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How Dieter Rams’ Ten Principles of Design Relate to the Web

You may not be familiar with the name Deiter Rams, but there’s a good chance you’ve seen or potentially used one of his award-winning products. Rams is a German industrial designer whose “less, but better” motto has secured him a spot as one of the most influential designers of the 20th century. And although his designs and innovative thinking are his bread and butter, it’s his “10 Principles of Good Design” that reach broader audiences and continue to encourage good design.

Here’s how his 10 principles can apply to Web design.

1. Good design is innovative.

One of the best things about the digital world is that it’s so new. Because of its adolescence, new ideas and innovations are being thrown around every day. It’s not always easy to keep up with the latest and greatest, but new ideas help us achieve our goals. Technology drives innovation. Our job as designers is to push the envelope via design that not only stands out, but works hard too.

2. Good design makes a product useful.

Perhaps the most important rule to follow regarding your website is simply this: It must be useful. No exceptions. The user must be able to navigate through your website without hiccups, easily finding the information they’re searching for. You can have the coolest website on the block, but if your audience can’t find the information they came for, they’ll find it somewhere else. The combination of user-driven content and simple design practices is the foundation of a useful website.

3. Good design is aesthetic.

Your website’s overall look and feel plays a huge role in its effectiveness. Content, imagery, colors, typography and layout are the ingredients used to create a beautiful site. The online experience is important to prospects looking for a senior living community. It’s often the first impression they have of your community and should reflect your community’s brand throughout.

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4. Good design makes a product understandable.

My first question during the initial discovery phase is always, “What are your goals?” Are you trying to increase leads? Promoting an upcoming event? Do you need a bump in AL admissions? These are the questions you need to ask to determine what you want from your website. Once the goals are clear and everyone is on the same page, we can use design to get where we want to go.

5. Good design is unobtrusive.

Simply put, a website is a tool used to find information. It should never deter the user from finding what they need. Keep the graphic details minimal and focus on delivering the content clearly and simply.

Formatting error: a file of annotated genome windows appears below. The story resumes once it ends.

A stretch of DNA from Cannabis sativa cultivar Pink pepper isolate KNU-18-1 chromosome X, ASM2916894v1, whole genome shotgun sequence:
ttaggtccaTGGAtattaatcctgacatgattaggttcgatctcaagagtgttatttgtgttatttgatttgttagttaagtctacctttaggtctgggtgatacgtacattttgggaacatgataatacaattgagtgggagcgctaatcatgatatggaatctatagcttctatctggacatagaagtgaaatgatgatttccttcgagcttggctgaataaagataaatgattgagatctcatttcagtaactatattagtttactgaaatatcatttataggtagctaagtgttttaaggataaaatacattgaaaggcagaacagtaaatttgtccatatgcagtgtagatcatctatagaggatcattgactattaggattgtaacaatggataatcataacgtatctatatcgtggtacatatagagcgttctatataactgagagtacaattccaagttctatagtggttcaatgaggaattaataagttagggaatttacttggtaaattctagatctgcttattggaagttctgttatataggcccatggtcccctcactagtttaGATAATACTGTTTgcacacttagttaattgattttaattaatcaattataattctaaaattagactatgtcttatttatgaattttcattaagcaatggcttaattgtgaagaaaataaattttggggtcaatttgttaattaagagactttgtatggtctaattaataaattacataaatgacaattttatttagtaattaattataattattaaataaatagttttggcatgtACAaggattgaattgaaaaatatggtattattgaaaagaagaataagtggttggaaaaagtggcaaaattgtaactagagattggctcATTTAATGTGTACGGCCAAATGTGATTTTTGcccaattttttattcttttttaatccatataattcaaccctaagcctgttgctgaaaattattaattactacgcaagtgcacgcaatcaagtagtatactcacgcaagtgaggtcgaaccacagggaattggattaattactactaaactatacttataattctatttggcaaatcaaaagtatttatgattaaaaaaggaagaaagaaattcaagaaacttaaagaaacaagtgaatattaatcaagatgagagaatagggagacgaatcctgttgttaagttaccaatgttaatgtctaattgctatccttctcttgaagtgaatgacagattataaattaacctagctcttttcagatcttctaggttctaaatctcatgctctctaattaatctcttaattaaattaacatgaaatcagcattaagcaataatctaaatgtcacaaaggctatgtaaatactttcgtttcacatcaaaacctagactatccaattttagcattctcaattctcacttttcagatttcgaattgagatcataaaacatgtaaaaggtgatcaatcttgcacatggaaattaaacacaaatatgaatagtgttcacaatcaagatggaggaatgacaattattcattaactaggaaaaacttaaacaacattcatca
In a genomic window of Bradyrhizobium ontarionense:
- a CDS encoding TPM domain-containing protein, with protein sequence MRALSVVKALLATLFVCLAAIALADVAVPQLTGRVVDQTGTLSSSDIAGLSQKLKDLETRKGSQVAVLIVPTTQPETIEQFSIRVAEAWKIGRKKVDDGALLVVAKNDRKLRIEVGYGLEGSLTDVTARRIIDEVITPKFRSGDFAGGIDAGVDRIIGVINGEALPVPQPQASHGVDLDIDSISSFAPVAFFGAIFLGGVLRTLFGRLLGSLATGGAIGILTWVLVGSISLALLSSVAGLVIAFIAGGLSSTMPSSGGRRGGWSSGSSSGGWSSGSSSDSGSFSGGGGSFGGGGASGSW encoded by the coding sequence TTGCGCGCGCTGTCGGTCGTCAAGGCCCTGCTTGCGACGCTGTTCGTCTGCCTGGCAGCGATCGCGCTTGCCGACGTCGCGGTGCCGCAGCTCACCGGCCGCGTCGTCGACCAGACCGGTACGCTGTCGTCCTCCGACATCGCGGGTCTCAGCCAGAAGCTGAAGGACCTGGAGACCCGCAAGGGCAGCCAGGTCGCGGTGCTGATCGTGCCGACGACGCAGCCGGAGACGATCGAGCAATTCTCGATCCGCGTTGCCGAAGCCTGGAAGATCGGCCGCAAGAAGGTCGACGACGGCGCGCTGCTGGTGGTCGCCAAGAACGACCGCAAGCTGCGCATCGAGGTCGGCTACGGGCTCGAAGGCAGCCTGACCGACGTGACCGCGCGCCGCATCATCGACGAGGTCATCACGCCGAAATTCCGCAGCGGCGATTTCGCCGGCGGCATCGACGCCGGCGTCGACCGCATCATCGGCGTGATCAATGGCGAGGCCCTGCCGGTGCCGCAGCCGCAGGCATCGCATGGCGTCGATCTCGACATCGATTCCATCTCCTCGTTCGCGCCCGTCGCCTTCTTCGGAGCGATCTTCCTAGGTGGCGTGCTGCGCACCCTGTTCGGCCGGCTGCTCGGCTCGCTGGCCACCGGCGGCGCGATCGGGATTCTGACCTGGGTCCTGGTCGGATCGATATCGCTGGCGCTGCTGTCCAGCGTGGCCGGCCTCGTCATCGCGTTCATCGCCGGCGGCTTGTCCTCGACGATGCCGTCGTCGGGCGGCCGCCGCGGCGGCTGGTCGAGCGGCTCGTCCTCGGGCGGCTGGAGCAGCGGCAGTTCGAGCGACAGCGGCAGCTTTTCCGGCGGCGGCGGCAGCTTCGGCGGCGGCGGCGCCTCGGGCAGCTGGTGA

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6. Good design is honest.

“Just the facts, ma’am.” Stay away from promises you can’t keep. A good example we run across is the response time of contact form submissions. A lot of times a user fills out the form and gets a “thank you” response that says something along the lines of, “A representative will be in touch shortly.” That’s great, but realistically, how long is “shortly”? Be as specific as possible and adhere to the time frame you promise. If your response time is too long, you risk losing the user’s trust.

7. Good design is long-lasting.

The digital world is changing every day and, as I said before, it’s hard to stay current with all the latest trends. However, a lot of core elements being used today are the same elements that existed in the beginning. Contact forms, for example, have been around since the dawn of the Internet, and are still used as the main way to gather information. Sure, you might be able to dress them up a bit by adding new features, but they still function the way they always have.

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8. Good design is thorough down to the last detail.

Small details can make the difference between a good site and a great site. Besides keeping all graphic elements consistent and user-friendly, quality control is a huge part of development that sometimes gets overlooked during the excitement of the launch. Make sure you’re taking the time needed to thoroughly look over your site both before and after launch.

9. Good design is environmentally friendly.

Every time we click a button, watch a video or request information, it consumes energy. The bigger the task, the more energy consumed. You can actually decrease your website’s energy use by simplifying the design. Optimizing images, reducing the number of widgets and speeding up load times can help reduce your website’s energy footprint. Simplifying your website is not only good for the environment, but it can also improve the overall user experience.

10. Good design is as little design as possible.

Less is better. The reason this kind of thinking works so well is because it allows the user to focus on the task at hand. Bells and whistles are great and have their place, but we must be careful not to overwhelm our audience. Distractions or additions without value will only hurt your product.

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